"The real thing," I tell him. "There's even a little salt added to the butter for flavor."
"Great!" He smiles, then puts both hands into his pockets and pulls out a gun with his right and a shield with his left. "James Callahan, Public Health Service, Enforcement Division," he says. "You're under arrest, Mr. Gurney." He's not smiling anymore.
I don't change my expression or say anything. Just stand there and look bored. But inside I feel like someone's wrapped a length of heavy chain around my gut and hooked it up to a high speed winch.
Looking at the gun-a snub-nosed .32--I start to grin.
"What's so funny?" he asks, nervous and I'm not sure why. Maybe it's his first bust.
"A public health guy with a gunl" I'm laughing now. "Don't that seem funny to you?"
His face remains stern. "Not in the least. Now step around the counter. After you're cuffed we're going to take a ride to the Federal Building."
I don't budge. I glance over to the corner and see a deserted checkerboard. Gabe's gone--skittered out as soon as he saw the gun. Mr. Public Health follows my eyes.
"Where's the red-headed guy?"
"Gone for help," I tell him.
He glances quickly over his shoulder out the door, then back at me. "Let's not do anything foolish here. I wasn't crazy enough to come out here alone."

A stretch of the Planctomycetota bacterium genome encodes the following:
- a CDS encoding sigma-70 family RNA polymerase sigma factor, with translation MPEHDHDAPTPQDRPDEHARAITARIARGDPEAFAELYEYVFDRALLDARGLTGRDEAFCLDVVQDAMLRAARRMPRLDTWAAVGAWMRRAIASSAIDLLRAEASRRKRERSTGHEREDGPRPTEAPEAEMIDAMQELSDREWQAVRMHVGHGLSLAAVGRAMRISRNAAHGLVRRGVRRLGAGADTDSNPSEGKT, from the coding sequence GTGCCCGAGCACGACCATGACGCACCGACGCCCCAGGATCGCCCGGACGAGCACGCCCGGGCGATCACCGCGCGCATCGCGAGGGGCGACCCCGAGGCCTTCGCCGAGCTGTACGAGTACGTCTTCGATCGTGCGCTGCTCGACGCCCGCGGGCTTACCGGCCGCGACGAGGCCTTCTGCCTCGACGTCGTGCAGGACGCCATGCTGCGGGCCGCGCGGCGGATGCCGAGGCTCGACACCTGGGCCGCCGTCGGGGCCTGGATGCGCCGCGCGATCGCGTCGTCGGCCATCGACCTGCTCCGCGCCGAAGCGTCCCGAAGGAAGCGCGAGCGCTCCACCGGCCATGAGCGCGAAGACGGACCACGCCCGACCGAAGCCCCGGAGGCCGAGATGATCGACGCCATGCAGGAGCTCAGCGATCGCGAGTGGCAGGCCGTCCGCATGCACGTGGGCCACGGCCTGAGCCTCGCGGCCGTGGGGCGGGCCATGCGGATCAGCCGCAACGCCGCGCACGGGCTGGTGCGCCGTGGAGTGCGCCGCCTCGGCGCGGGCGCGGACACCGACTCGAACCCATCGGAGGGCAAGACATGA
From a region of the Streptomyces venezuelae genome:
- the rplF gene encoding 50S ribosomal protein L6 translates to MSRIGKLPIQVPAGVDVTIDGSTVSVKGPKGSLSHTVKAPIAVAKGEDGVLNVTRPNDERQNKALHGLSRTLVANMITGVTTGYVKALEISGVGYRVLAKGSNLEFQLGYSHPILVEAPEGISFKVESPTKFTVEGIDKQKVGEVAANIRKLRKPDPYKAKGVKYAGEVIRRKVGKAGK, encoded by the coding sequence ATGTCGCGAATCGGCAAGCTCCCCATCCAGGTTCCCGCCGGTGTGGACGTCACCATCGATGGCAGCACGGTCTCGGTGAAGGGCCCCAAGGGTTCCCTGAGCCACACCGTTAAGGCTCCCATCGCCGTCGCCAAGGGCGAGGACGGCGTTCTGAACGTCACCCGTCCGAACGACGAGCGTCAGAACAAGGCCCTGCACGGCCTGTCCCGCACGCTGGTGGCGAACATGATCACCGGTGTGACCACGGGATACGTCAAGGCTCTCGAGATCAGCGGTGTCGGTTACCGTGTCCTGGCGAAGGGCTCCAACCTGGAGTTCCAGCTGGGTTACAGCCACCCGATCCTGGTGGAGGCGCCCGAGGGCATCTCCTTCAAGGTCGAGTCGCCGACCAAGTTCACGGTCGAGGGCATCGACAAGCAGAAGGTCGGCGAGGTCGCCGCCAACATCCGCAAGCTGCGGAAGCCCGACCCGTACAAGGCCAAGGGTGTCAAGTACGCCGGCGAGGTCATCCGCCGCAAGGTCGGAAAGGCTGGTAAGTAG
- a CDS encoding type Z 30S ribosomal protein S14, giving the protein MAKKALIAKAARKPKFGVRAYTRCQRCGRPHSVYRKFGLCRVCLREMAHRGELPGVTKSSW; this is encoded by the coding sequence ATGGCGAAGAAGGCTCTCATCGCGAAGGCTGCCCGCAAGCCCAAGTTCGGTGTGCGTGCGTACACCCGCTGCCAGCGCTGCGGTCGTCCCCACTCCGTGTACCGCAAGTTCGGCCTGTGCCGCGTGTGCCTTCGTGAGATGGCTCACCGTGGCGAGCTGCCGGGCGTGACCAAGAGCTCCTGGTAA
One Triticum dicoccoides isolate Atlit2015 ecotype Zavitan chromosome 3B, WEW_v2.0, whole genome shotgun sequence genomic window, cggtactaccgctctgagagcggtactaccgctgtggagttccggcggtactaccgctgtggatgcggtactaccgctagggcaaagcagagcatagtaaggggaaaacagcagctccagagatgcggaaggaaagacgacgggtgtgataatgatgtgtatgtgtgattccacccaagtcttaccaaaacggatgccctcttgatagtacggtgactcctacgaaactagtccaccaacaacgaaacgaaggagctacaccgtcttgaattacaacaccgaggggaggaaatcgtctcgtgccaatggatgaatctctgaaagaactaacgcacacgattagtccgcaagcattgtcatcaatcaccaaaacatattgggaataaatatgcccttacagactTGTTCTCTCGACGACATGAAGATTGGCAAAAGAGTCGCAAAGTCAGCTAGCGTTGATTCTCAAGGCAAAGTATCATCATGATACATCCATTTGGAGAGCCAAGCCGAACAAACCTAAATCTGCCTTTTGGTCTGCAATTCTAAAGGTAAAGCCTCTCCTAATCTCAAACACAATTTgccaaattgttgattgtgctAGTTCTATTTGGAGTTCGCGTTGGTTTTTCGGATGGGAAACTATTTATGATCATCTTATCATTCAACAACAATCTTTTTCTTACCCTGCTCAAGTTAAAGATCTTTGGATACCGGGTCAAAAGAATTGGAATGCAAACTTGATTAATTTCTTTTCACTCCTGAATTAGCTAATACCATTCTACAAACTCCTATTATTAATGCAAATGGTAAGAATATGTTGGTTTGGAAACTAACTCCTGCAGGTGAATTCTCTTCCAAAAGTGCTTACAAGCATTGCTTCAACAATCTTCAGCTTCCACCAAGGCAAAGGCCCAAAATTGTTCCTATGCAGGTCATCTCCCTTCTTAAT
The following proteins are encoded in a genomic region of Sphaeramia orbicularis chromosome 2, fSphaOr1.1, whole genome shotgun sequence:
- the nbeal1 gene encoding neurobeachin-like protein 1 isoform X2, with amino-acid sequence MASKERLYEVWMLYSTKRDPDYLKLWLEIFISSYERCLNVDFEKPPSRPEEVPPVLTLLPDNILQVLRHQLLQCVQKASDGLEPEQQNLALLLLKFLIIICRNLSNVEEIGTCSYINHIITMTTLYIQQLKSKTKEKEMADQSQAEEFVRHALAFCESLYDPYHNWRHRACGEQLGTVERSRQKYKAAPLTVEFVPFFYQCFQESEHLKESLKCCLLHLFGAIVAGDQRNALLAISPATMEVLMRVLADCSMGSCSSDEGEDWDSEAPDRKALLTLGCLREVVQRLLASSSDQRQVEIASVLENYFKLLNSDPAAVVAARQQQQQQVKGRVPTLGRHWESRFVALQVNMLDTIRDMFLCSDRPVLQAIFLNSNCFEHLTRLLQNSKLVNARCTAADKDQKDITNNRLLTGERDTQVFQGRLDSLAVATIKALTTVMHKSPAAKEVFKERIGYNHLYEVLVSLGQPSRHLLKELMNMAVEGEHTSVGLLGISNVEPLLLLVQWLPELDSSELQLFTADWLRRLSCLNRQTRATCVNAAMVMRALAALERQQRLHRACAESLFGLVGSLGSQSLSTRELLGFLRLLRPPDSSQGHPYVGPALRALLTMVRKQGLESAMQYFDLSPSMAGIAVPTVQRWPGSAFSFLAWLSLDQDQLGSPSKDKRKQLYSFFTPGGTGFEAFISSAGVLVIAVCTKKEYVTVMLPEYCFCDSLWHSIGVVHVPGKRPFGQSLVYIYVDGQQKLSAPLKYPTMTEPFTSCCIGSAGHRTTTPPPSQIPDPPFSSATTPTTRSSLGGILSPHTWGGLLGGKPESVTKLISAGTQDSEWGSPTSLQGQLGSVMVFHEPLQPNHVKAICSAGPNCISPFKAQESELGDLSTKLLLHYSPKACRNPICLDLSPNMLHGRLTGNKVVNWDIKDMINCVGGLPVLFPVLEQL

But I can tell by the way his eyes bounce all over the room and by the way he licks his lips that, yes, he was crazy enough to come out here alone.
I don't say anything, so he fills in the empty space. "You've got nothing to worry about, Mr. Gurney," he says. "You'll get off with a first offender's suspended sentence and a short probation."
I don't tell him that's exactly what worries me. I'm waiting for a sound: the click of the toaster as it spits out the English muffin. It comes and I grab the two halves and put them on the counter.
"What are you doing?" he asks, watching me like I'm going to pull a gun on him any minute.
"You gotta taste it," I tell him. "I mean, how're you gonna be sure it ain't oleo unless you taste it?"
"Never mind that." He wiggles the .32 at me. "You're just stalling. Get around here."
But I ignore him. I open a corner of the slab of butter and dig out a hunk with my knife. Then I smear it on one half of the muffin and press the two halves together. All the time I'm talking.
"How come you're out here messin' with me? I'm smalltime. The biggies are in the city."
"Yeah." He nods slowly. He can't believe I'm buttering a muffin while he holds a gun on me. "And they've also bought everyone who's for sale. Can't get a conviction there if you bring in the 'leggers smeared with butter and eggs in their mouths."
"So you pick on me."
He nods again. "Someone who buys from Gelbstein let slip that he used to connect with a guy from out here who used to do lipidlegging into the city. Wasn't hard to track you down." He shrugs, almost apologizing. "I need some arrests to my credit and I have to take 'em where I can find 'em."
I don't reply just yet. At least I know why he came alone: He didn't want anyone a little higher up to steal credit for the bust. And I also know that Sam Gelbstein didn't put the yell on me, which is a relief. But I've got more important concerns at the moment.
I press my palm down on top of the muffin until the melted butter oozes out the sides and onto the counter, then I peel the halves apart and push them toward him.